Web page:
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Understanding and Restoring Nature - With Douglas Gill

A passion for conservation!

For more than a decade, Dr. Douglas Gill, an emeritus professor of biology at the University of Maryland, has helped restore native grasslands on a large farm near Chesapeake Bay. Invited to join the project by landowner Harry Sears, Dr. Gill says, “…My deeply internal love for outdoor nature, birds in particular, my professional, rigorous style of work, and conservation – they all came to together in one package… And it was irresistible, and how could I have been anything but wildly enthusiastic!” This Blue Grosbeak is just one of the many birds that benefited from the Chester River Restoration Project.
(For a list of some of the many partners in the project, please see the bottom of the transcript.)

Full Transcript

Transcript: 

BirdNote®

Dedicated to Understanding and Restoring Nature
Interview with Douglas Gill

Written by Todd Peterson

This is BirdNote.
 [Song of Blue Grosbeak]
Why does a person dedicate his or her life’s work to understanding and caring for nature? For more than a decade, Dr. Douglas Gill, an emeritus professor of biology at the University of Maryland, has helped restore native grasslands on a large farm near Chesapeake Bay. It’s just his latest project to benefit birds and other wildlife.
[Song of Blue Grosbeak]
Let’s hear from Dr. Gill:
“In my childhood I was introduced to the beauties and wonders and magnificence of nature by my grandfather, but largely through the Audubon Society and several mentors.  The grassland project gave me an opportunity to continue hurling myself 100% into studying nature, loving it, understanding it, appreciating it just the way I have ever since childhood. Secondly, as a professional experimental ecologist, my devotion is to find answers of ‘how does nature work?’ and I do this through rigorous, controlled, replicated experiments.  And this opportunity was just enormously satisfying for exactly that reason. Thirdly, I’ve always been involved with and had a goal to have my work devoted to conservation, to preserve habitats for future generations to enjoy as much as I’ve enjoyed in my lifetime.”

[Song of Blue Grosbeak]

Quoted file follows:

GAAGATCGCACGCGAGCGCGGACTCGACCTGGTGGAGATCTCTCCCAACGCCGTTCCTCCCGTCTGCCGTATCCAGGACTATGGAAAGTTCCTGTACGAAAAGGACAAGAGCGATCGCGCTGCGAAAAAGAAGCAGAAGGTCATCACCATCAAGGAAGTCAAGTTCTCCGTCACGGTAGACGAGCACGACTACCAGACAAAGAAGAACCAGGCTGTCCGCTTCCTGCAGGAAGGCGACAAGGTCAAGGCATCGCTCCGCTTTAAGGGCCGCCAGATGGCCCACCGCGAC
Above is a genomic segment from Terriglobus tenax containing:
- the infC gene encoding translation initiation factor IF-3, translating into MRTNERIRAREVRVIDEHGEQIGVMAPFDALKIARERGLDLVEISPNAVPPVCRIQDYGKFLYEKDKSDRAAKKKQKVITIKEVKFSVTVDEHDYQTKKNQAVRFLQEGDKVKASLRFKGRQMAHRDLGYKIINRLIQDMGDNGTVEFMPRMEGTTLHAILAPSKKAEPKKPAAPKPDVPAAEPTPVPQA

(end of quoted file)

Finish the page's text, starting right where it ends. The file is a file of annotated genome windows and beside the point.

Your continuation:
Find photos of the project and the birds that are benefiting, [e.g. Orchard Oriole, Common Yellowthroat. Indigo Bunting] on our website, BirdNote.org.
###

Bird sounds provided by The Macaulay Library of Natural Sounds at the Cornell Lab of Ornithology, Ithaca, New York. Song of Blue Grosbeak 107400 recorded by W.L. Hershberger; song of Orchard Oriole 40765 recorded by G.F. Budney.
Producer: John Kessler
Executive Producer: Chris Peterson
© 2012 Tune In to Nature.org   June 2012   Narrator: Michael Stein

ID#       gilld-02-2012-06-13


Resources provided by Dr. Douglas Gill:

*      The Chester River Field Research Center / CRFRC website  http://www.washcoll.edu/ces/chesterriverfieldresearchcenter/ should be a first tour stop.  The first fork in the website takes you to either CRFRC or the Foreman Branch Bird Observatory. The website has reports and charts of data, as well as stunning photos.
*      For the extraordinary vision of the property owner and his assessment of the current challenges and future prospects of CRFRC, learn more about Dr. Henry F. Sears, https://www.birdnote.org/show/restoring-grasslands-marylands-eastern-sho....
*     The current head of administration of CRFRC is Dr. John Seidel, Director of the Center for the Environment and Society, at Washington College.  John is keenly interested in making the research at CRFRC fit into the larger geographic picture of land use on the Delmarva peninsula and water issues of the Chesapeake Bay and expanding programming in environmental education at Washington College.
*      For incomparable details of the day-to-day, on-the-ground observations of birds/wildlife, seasonal and annual changes, experimental results and updated data of CRFRC, we thank Dan Small and Maren Gimpel. Dan and Maren live on the CRFRC Grasslands, are the full-time field research team, and maintain the website (above).
*       For the essential vision and view of the operational interface between CRFRC, its management/  research / conservation side, and the excellent, modern precision, environmentally friendly  production farm (Bluestem Farms) in which CRFRC is  physically embedded,  thank you to the omniscient Farm Manager Mr. Evan Miles.
*      For sound recordings and the real  “bird notes” of CRFRC Grasslands, and specifically recordings/information about the songs of Grasshopper Sparrows, thank you, Dr. Bernie Lohr. 
 

Related field notes:

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